If you have ever attempted the Chinese restaurant dessert of caramelized apple wedges, whereby the already-tired cook runs to the stove, batters and deep-fries the apples, simultaneously caramelizes the sugar, coats the apples, prepares ice water, and sprints to the table before the apples cool and the water warms, then you will doubly appreciate this luxurious, leisurely alternative. It is the recipe of my French-cooking friend,
Peel the apples, halve them lengthwise, then remove the stems and cores. Slice neatly into wedges ¼ inch thick. Arrange the slices on the baking sheets in a single layer. Sprinkle evenly with the sugar, then dot with the remaining butter.
Bake the apples for 20–30 minutes, stirring occasionally, until tender and nicely caramelized. Rotate the sheets back to front and top to bottom in the oven once midway through baking to insure even browning. Do not worry if some of the bits become quite dark; they will inspire a rich flavor. Do not, however, let the sugar bum.
Remove the apples to a large oval gratin dish (you may substitute a 9 × 13 rectangular pan), or to individual porcelain gratin dishes, spreading them in a not too thick layer. Put the baking sheets over low heat until the sugar softens, sprinkle with a few tablespoons of the Armagnac, then scrape up any good (that is, not blackened) caramel with a wooden spoon or spatula. The alcohol will evaporate while you scrape up the sugar. Pour the deglazing juices over the apples.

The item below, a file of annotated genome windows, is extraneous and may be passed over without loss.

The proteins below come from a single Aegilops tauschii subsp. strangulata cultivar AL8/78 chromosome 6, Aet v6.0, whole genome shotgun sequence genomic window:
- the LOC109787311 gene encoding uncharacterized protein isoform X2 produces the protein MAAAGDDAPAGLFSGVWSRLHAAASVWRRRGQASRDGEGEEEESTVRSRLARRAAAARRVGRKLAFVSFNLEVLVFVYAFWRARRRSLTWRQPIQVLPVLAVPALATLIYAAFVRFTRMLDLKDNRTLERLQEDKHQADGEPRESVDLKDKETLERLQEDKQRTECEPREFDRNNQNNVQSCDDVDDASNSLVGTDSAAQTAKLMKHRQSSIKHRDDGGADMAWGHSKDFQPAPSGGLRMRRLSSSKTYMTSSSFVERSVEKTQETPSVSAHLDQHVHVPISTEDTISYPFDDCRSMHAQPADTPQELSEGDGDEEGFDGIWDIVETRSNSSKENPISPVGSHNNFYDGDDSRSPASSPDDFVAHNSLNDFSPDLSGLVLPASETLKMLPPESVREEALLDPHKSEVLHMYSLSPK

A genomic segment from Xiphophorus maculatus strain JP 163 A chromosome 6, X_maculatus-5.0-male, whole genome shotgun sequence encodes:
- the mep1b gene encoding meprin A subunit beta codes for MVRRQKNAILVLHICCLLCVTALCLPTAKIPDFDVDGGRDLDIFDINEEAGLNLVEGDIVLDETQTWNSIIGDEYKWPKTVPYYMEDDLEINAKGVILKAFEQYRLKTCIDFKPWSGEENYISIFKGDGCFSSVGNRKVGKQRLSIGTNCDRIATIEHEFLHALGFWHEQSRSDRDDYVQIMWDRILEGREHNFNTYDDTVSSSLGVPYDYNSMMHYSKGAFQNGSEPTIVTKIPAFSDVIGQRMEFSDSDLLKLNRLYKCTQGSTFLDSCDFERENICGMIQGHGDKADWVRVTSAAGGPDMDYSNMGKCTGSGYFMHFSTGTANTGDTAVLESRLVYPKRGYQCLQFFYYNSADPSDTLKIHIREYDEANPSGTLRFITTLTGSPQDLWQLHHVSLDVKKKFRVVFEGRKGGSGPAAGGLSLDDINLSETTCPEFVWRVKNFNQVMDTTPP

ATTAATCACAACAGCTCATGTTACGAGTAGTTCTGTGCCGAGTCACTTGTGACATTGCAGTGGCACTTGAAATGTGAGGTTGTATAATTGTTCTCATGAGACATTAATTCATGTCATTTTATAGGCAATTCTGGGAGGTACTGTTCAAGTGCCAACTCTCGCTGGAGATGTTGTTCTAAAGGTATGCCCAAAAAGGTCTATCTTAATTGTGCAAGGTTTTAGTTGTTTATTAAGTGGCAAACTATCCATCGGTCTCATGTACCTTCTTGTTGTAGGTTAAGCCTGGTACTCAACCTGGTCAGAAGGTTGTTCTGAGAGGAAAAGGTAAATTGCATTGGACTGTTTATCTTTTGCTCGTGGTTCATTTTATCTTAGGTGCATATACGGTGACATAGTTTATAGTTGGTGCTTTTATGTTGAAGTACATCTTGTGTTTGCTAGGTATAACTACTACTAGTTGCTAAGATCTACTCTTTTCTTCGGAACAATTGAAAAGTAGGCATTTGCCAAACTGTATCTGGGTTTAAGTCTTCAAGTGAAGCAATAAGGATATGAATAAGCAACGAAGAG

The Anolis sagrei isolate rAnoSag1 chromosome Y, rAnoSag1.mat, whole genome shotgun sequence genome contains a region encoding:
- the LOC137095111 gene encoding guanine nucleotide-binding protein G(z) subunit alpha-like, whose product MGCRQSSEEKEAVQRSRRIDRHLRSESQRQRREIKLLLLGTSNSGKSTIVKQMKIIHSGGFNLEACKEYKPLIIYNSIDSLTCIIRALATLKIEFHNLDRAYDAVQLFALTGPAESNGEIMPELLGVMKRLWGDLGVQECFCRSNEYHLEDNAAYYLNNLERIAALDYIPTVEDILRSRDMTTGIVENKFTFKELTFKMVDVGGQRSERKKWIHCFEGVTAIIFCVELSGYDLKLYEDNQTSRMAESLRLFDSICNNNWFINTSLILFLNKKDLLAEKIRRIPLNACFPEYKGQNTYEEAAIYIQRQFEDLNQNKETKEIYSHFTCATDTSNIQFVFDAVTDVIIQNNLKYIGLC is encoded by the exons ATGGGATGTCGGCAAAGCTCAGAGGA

The apples may be kept at room temperature for 2–3 hours, loosely covered, before completing the dessert. Or, seal and refrigerate them once cool, for up to 24 hours. Bring to room temperature before finishing.
As much as 2 hours before finishing the dessert, warm the Armagnac in a small heavy saucepan over low heat. Do not let it boil. When the brandy is well heated and fragrant, avert your face and put a match near the surface to set it alight. When the flame is nearly out, signaling that most of the alcohol has evaporated, add the cream, stir to combine, and bring to a simmer over moderately low heat. Allow the cream to reduce to about ½ cup. Keep a close eye on it, and do not let it boil.
To serve the apples hot, finish them just before serving. To serve warm, finish them just before sitting down to dinner, up to 2 hours in advance.
Sprinkle the apples with 1–2 tablespoons of the powdered sugar, then run the dish under the broiler to brown it lightly. For a final touch, dust the edges of the dessert with a pretty hemline of powdered sugar.
Serve immediately, portioning the apples onto warm serving plates if you have baked them in the large dish.
Or, if you are serving them warm, remove the apples to a rack in a warm comer of the kitchen for up to 2 hours. Do not hold them longer; they are not good cold.
© 1982 Barbara Tropp estate. All rights reserved.